The infrared (IR) spectra of pure PBI and doped PBI were measured. The interactions between PBI membranes and phosphoric acid were extensively studied by Infrared Spectroscopy. For PSI, a broad peak corresponding to the free N--H stretch and the self-associated, hydrogen bonded N--H groups were observed in the spectral region 4000-2500 cm-1. The absence of a carbonyl peak in the spectral region 1540-1870 cm-1 confirmed ring closure. Also, the C═C and C═N stretching vibrations were observed at 1606 cm-1, in-plane heterocyclic ring vibrations were observed at 1444 cm-1, a breathing imidazole ring stretch was observed at 1287 cm-1, and a strong absorption for out of plane C--H bending for benzene rings was observed at 799 cm-1, All of which were conclusive for benzimidazoles. For the H3PO4 doped FBI films, we confirmed that the IR spectrum of the PBI was greatly modified after protonation and complexation with phosphoric acid. A broad and intense band in the 2000-3500 cm-1 was the result of the presence of protonated PBI, the complexation with phosphoric acid, and the existence of strong hydrogen bonding. H3PO4 protonated benzimidazole rings, resulting in the formation of anions. Absorption bands in the 500-1300 cm-1 spectral region were characteristic of anions. H2PO4- was the predominant anion in the entire concentration range. The H2PO4- anions in the membrane play a dominant role in the proton conductivity because they contain both proton acceptor and donor sites, allowing them to contribute to the overall proton transport in the system. The anions of phosphoric acid were believed to be immobilized and held by the PBI matrix by strong hydrogen bonding thus forming an effective network for proton transport.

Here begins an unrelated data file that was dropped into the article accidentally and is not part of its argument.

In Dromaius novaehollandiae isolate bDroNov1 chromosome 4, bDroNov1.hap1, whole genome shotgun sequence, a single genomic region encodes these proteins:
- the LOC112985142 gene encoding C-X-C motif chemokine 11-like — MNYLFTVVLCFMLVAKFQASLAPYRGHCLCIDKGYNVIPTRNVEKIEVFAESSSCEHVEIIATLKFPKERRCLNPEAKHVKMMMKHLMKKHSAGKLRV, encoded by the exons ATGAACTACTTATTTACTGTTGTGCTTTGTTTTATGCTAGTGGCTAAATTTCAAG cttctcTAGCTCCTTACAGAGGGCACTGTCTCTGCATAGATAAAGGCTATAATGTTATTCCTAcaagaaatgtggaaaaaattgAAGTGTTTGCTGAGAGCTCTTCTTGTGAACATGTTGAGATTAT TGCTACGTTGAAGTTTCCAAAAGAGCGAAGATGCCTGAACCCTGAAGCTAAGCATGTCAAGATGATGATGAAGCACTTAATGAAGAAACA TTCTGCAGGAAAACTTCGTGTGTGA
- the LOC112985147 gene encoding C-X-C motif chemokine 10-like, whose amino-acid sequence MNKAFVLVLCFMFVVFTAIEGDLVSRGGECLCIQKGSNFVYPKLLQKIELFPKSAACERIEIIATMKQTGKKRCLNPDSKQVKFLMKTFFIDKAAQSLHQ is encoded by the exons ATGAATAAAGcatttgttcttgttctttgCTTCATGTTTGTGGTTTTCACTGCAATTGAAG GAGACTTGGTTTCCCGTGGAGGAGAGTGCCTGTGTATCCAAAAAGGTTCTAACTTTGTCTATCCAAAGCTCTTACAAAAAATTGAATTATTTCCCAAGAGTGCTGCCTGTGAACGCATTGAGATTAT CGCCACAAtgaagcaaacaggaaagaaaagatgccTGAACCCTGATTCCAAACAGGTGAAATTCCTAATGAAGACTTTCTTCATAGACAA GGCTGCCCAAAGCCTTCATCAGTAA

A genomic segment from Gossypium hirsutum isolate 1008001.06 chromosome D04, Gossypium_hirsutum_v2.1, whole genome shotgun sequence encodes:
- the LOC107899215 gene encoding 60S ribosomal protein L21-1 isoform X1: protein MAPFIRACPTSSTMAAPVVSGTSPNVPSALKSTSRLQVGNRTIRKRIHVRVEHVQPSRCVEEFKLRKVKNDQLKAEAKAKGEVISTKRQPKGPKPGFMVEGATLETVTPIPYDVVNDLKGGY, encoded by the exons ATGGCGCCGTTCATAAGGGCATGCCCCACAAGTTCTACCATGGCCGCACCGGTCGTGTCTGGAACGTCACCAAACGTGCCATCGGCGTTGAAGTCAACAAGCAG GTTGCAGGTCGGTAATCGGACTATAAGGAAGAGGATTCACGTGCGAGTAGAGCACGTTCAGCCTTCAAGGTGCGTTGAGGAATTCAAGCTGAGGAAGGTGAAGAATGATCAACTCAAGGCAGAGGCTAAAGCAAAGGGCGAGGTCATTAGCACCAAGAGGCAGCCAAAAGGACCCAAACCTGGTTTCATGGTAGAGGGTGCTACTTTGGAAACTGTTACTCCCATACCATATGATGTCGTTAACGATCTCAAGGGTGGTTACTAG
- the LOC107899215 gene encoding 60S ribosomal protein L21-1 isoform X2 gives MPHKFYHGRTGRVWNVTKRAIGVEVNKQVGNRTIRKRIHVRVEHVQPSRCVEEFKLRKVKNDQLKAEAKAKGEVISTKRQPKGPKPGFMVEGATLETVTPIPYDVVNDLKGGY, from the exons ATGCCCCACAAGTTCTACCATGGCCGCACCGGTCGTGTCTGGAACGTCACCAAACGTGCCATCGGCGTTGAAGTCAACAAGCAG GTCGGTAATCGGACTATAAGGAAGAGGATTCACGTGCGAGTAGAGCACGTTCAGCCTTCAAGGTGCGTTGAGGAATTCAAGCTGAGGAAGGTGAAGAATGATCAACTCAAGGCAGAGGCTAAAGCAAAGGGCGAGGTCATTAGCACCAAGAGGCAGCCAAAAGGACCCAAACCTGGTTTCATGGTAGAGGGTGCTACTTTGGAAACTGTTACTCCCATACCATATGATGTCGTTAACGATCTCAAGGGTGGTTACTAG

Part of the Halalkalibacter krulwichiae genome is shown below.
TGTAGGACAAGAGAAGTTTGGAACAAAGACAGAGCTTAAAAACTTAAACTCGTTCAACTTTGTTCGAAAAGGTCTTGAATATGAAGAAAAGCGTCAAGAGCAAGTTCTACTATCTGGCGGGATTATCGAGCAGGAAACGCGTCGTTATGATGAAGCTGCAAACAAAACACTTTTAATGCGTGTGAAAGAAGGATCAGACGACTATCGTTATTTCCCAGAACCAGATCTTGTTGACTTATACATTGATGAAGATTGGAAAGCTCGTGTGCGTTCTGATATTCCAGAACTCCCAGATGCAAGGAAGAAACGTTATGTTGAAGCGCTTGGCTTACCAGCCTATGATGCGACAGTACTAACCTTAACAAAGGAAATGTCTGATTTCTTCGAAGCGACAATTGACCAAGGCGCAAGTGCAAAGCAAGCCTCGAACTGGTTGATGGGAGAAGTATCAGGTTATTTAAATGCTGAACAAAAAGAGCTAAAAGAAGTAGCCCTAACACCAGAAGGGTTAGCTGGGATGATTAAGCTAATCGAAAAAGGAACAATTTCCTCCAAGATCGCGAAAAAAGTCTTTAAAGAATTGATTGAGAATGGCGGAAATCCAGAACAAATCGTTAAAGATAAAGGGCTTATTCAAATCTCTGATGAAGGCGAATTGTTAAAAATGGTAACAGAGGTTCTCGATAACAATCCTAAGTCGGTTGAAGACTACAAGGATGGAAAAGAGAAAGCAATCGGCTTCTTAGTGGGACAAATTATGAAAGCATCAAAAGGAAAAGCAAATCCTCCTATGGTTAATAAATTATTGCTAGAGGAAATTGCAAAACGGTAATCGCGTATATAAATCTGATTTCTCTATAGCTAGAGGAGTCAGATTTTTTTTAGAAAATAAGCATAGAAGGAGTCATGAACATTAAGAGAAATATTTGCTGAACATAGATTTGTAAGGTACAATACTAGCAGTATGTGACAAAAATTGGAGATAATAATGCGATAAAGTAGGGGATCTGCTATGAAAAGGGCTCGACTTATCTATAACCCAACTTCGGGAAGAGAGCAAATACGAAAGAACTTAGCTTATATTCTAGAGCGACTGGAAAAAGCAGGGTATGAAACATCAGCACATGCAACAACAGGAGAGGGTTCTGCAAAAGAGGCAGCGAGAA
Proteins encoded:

A series of dielectric spectra of the 50% doped PBI at various temperatures as a function of frequency has been determined and is shown in FIG. 2A. The dielectric constant decreased with increasing frequency. When the sample was measured at 25° C., the dielectric constant was 118 at 10 Hz and decreased to 7.65 at 1×106 Hz. When the dielectric constant was measured at elevated temperatures, the dielectric constant increased with increasing temperature. The dielectric constant measured at 10 Hz and 300° C. was 5 orders of magnitude higher than that measured at 10 Hz and 25° C. Most interestingly, the dielectric constant resonance spectrum appeared in the range of 1×105 Hz and 1×106 Hz. It exhibited a transition from positive to negative value, reaching a minimum at around 1×105 Hz.
 The increase in the dielectric constant at a low frequency was indicative of the presence of interfacial polarization. This led to field distortion and gave rise to induced dipole moments. This effect was prevalent at low frequencies since the dipole relaxation time of this type of polarization was large. In the example system, there was an abundance of mobile ions present, which resulted in significant interfacial polarization. Without wishing to be bound by any one theory, the increase of the dielectric constant at low frequencies with increasing temperatures is believed to be explained by the higher polarization resulting from the higher mobility of doped ions.